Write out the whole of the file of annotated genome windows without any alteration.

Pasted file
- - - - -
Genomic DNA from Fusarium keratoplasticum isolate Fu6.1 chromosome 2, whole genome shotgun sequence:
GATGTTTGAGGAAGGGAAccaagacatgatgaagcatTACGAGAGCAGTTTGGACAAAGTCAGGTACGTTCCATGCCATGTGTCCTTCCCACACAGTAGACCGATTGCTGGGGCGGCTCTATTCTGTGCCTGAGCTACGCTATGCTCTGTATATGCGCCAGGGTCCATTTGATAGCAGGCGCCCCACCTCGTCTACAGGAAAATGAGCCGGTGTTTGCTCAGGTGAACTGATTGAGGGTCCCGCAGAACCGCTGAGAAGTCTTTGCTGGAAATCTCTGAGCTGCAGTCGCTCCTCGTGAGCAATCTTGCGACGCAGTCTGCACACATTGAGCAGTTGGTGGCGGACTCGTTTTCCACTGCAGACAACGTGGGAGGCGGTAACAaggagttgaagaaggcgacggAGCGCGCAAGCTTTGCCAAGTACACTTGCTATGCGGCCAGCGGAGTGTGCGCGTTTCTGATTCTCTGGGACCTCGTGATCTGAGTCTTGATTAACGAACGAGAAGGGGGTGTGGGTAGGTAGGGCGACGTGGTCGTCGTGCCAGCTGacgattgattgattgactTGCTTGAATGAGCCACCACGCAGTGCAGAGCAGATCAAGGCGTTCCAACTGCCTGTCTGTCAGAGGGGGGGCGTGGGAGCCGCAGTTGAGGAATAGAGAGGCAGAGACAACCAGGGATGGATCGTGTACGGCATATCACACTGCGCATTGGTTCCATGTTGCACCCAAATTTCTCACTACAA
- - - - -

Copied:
Genomic DNA from Fusarium keratoplasticum isolate Fu6.1 chromosome 2, whole genome shotgun sequence:
GATGTTTGAGGAAGGGAAccaagacatgatgaagcatTACGAGAGCAGTTTGGACAAAGTCAGGTACGTTCCATGCCATGTGTCCTTCCCACACAGTAGACCGATTGCTGGGGCGGCTCTATTCTGTGCCTGAGCTACGCTATGCTCTGTATATGCGCCAGGGTCCATTTGATAGCAGGCGCCCCACCTCGTCTACAGGAAAATGAGCCGGTGTTTGCTCAGGTGAACTGATTGAGGGTCCCGCAGAACCGCTGAGAAGTCTTTGCTGGAAATCTCTGAGCTGCAGTCGCTCCTCGTGAGCAATCTTGCGACGCAGTCTGCACACATTGAGCAGTTGGTGGCGGACTCGTTTTCCACTGCAGACAACGTGGGAGGCGGTAACAaggagttgaagaaggcgacggAGCGCGCAAGCTTTGCCAAGTACACTTGCTATGCGGCCAGCGGAGTGTGCGCGTTTCTGATTCTCTGGGACCTCGTGATCTGAGTCTTGATTAACGAACGAGAAGGGGGTGTGGGTAGGTAGGGCGACGTGGTCGTCGTGCCAGCTGacgattgattgattgactTGCTTGAATGAGCCACCACGCAGTGCAGAGCAGATCAAGGCGTTCCAACTGCCTGTCTGTCAGAGGGGGGGCGTGGGAGCCGCAGTTGAGGAATAGAGAGGCAGAGACAACCAGGGATGGATCGTGTACGGCATATCACACTGCGCATTGGTTCCATGTTGCACCCAAATTTCTCACTACAA